En español | Ed Cochran's weathered hands began to tremble as he read the letter from his union pension plan. "We made a terrible mistake," it began. The June 2013 letter said he was overpaid for nearly two decades, to the tune of $97,000, including interest. It demanded that he repay $66,000 within three weeks or face steep cuts to future payments until the overage was recouped.
"I thought I was going to have a heart attack, truly. My heart jumped right out of my chest," says Cochran, 65. His pension payout dropped from more than $1,300 a month to $800.
"I thought, how could this be possible? It was 18 years that this went on," says the retiree, who installed ductwork in Chicago high-rises for a living. "After freezing and working in below-zero temperatures, it was just devastating."
Cochran's saga comes amid sweeping changes roiling the U.S. pension industry. Among them: bankrupt cities such as Detroit cutting retirees' pensions, companies selling off their obligations in the form of annuities, employers freezing or underfunding plans, and firms shifting workers into 401(k)s. Just 16 percent of today's private-sector workers (about 17 million people) have traditional pensions, down from about 35 percent in the early 1990s.
What's also fading for retirees who still enjoy a pension is the promise of guaranteed income for as long as they live. Legislation passed in December, overturning 40 years of labor law, allows certain troubled multiemployer plans to cut promised benefits to those under age 80.
That historic shift, along with an apparent increase in pension plans recouping overpayments, has blindsided retirees who built their lives around the safety net of a guaranteed income.
"Unfortunately, fewer people are retiring with a guaranteed pension, and even those who have one are at greater risk for losing their benefit," says David Certner, legislative policy director at AARP. "The guarantees are becoming less and less secure."
Reduced to $5 a month
In Cochran's case, Illinois' Sheet Metal Workers Union Local 73 pension fund erroneously overpaid him and 588 others by a whopping $5.2 million between 1974 and 2004. In 2013, nearly a decade after it discovered the errors during an audit, the plan sent letters to the retirees informing them of the miscalculation and seeking return of the overpayment — along with 7.25 percent interest.
Perry Kinard, 76, was sick with worry after he was notified of a pension overpayment. The retired New York City transit worker still bears the scars on his chest, and a bullet in his head, from thugs he encountered on the job. A man stabbed him in the lung in 1978 as he mopped the stairs at a subway station. In 1990, another man shot him in the head on a subway platform. He retired on disability at age 54.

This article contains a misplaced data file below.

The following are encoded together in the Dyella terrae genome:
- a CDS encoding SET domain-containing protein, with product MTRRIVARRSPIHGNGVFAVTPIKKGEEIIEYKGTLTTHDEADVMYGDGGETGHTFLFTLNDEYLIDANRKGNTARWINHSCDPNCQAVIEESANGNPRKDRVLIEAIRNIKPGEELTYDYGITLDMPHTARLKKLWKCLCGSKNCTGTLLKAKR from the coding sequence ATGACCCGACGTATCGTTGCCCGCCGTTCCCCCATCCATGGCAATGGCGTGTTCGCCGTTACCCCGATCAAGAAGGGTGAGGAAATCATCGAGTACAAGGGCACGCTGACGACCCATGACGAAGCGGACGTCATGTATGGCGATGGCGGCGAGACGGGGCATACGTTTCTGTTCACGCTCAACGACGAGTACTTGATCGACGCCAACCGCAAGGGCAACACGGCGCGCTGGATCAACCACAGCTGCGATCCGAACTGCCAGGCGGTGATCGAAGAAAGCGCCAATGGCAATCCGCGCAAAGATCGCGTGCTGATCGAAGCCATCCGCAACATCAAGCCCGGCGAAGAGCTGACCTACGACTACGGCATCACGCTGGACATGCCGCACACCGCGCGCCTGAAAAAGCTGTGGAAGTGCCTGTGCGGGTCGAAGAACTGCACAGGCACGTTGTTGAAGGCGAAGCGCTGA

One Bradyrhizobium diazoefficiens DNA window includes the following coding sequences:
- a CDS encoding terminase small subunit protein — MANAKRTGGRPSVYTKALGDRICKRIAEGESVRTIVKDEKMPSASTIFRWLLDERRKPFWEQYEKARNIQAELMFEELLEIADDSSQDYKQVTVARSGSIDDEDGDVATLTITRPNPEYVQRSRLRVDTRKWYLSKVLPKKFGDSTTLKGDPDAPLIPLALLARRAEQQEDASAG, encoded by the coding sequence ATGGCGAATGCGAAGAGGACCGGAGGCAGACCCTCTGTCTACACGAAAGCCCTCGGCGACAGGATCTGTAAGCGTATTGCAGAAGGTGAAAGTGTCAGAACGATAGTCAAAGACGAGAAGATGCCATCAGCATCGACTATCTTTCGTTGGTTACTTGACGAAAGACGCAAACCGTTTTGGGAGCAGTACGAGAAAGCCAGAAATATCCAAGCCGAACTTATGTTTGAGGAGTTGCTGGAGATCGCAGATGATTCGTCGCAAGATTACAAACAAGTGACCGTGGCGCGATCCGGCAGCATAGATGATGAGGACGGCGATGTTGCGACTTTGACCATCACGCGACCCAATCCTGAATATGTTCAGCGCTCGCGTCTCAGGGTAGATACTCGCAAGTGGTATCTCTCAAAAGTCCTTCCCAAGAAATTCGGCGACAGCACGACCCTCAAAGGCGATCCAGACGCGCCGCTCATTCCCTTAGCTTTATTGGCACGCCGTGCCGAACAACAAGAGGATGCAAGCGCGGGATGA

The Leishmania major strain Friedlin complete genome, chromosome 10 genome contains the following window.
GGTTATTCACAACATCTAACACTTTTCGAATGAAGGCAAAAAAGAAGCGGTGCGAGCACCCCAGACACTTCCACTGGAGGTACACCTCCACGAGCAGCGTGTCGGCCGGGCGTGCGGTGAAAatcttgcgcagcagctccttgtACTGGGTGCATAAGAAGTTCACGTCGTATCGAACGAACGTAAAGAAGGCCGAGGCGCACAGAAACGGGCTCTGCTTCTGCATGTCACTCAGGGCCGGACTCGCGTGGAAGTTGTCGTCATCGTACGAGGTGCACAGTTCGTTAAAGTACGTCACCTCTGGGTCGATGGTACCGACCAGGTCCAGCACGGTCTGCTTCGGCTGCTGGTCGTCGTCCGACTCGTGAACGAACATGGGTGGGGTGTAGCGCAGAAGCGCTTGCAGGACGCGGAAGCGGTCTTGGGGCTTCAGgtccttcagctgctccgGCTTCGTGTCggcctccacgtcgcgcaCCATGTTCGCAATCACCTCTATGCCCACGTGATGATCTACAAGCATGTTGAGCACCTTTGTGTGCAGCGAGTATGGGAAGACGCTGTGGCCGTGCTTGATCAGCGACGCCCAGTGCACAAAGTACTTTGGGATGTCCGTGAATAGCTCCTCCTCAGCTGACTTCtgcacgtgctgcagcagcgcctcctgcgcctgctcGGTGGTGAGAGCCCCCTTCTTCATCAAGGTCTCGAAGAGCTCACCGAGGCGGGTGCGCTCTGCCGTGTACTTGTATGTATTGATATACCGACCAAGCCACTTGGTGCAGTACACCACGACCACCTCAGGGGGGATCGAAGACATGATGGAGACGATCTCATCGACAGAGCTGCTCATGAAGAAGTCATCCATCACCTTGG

Today Kinard is struggling to adjust to his $5-a-month pension — reduced from $1,414 after the New York City Employee Retirement System (NYCERS) said it had overpaid him $163,423 over 22 years. It said his disability pension should have been offset by his workers' compensation payments. It withheld all but $5 a month to recoup the excess payments.
Pension experts say a growing cadre of retirees may find themselves in similar situations — shocked to discover that they were overpaid for years by their pension plans and now legally liable for repayment. The retirees often are told to return the overpayment in a lump sum or expect considerable cuts to their pension income until the overpayment is recouped.
"This is happening across the country in the public and private sector," says Gary Stone, a senior staff attorney at the Mid-Atlantic Pension Counseling Project in Brooklyn, which helps retirees in these situations. The regional counseling projects are funded in part by the U.S. Administration on Aging.
"Often what triggers it is an audit to make sure everything is being done properly," Stone says. "The pension fund thought they were doing things right, and the person thought they were getting the correct pension. It's very shocking because of the suddenness of it."
Jennifer Anders-Gable, supervising attorney at the Western States Pension Assistance Project, a unit of Legal Services of Northern California in Sacramento, says pension recoupment is now the most common problem handled by her staff, comprising over half of the 450 cases it closed in 2014.
Federal law doesn't restrict the nearly 44,000 private pension plans in the United States from recovering miscalculated overpayments, no matter how far back they go. In some cases, plans have deducted so much from a monthly income payment that it left the retiree with next to nothing. Local laws vary on recoupment for pension errors made by state and local plans.